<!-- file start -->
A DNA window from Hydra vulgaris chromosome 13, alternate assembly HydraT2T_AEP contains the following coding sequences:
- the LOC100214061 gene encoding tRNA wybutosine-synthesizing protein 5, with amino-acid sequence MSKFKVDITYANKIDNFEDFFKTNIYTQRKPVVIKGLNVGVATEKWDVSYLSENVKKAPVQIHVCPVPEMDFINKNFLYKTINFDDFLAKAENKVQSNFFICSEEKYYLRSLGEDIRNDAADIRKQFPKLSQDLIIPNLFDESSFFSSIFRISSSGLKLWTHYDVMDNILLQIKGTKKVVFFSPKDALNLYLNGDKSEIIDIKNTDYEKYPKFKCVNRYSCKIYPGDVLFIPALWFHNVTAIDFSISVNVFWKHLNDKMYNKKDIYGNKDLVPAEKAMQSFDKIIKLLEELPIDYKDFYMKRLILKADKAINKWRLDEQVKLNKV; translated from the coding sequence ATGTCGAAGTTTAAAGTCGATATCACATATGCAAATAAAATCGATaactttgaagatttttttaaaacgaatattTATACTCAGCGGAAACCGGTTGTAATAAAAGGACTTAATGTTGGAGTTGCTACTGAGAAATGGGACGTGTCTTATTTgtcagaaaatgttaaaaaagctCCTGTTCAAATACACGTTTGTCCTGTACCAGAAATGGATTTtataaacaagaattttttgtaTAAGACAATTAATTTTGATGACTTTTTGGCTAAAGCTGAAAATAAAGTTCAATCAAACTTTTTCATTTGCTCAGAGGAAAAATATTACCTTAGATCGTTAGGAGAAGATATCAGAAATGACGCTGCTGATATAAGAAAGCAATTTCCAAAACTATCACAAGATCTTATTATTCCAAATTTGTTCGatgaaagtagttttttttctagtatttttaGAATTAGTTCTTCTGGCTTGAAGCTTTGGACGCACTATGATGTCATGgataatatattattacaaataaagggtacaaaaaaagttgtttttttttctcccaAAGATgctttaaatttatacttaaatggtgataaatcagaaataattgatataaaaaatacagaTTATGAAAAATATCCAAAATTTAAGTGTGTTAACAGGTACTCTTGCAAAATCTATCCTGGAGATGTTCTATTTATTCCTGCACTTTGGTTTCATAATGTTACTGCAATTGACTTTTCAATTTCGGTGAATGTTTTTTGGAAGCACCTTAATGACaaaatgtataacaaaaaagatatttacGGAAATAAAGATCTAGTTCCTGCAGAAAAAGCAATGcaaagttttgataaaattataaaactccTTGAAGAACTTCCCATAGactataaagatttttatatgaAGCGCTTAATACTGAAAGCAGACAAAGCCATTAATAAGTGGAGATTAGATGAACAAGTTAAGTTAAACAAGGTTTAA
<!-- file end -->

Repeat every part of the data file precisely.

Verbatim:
A DNA window from Hydra vulgaris chromosome 13, alternate assembly HydraT2T_AEP contains the following coding sequences:
- the LOC100214061 gene encoding tRNA wybutosine-synthesizing protein 5, with amino-acid sequence MSKFKVDITYANKIDNFEDFFKTNIYTQRKPVVIKGLNVGVATEKWDVSYLSENVKKAPVQIHVCPVPEMDFINKNFLYKTINFDDFLAKAENKVQSNFFICSEEKYYLRSLGEDIRNDAADIRKQFPKLSQDLIIPNLFDESSFFSSIFRISSSGLKLWTHYDVMDNILLQIKGTKKVVFFSPKDALNLYLNGDKSEIIDIKNTDYEKYPKFKCVNRYSCKIYPGDVLFIPALWFHNVTAIDFSISVNVFWKHLNDKMYNKKDIYGNKDLVPAEKAMQSFDKIIKLLEELPIDYKDFYMKRLILKADKAINKWRLDEQVKLNKV; translated from the coding sequence ATGTCGAAGTTTAAAGTCGATATCACATATGCAAATAAAATCGATaactttgaagatttttttaaaacgaatattTATACTCAGCGGAAACCGGTTGTAATAAAAGGACTTAATGTTGGAGTTGCTACTGAGAAATGGGACGTGTCTTATTTgtcagaaaatgttaaaaaagctCCTGTTCAAATACACGTTTGTCCTGTACCAGAAATGGATTTtataaacaagaattttttgtaTAAGACAATTAATTTTGATGACTTTTTGGCTAAAGCTGAAAATAAAGTTCAATCAAACTTTTTCATTTGCTCAGAGGAAAAATATTACCTTAGATCGTTAGGAGAAGATATCAGAAATGACGCTGCTGATATAAGAAAGCAATTTCCAAAACTATCACAAGATCTTATTATTCCAAATTTGTTCGatgaaagtagttttttttctagtatttttaGAATTAGTTCTTCTGGCTTGAAGCTTTGGACGCACTATGATGTCATGgataatatattattacaaataaagggtacaaaaaaagttgtttttttttctcccaAAGATgctttaaatttatacttaaatggtgataaatcagaaataattgatataaaaaatacagaTTATGAAAAATATCCAAAATTTAAGTGTGTTAACAGGTACTCTTGCAAAATCTATCCTGGAGATGTTCTATTTATTCCTGCACTTTGGTTTCATAATGTTACTGCAATTGACTTTTCAATTTCGGTGAATGTTTTTTGGAAGCACCTTAATGACaaaatgtataacaaaaaagatatttacGGAAATAAAGATCTAGTTCCTGCAGAAAAAGCAATGcaaagttttgataaaattataaaactccTTGAAGAACTTCCCATAGactataaagatttttatatgaAGCGCTTAATACTGAAAGCAGACAAAGCCATTAATAAGTGGAGATTAGATGAACAAGTTAAGTTAAACAAGGTTTAA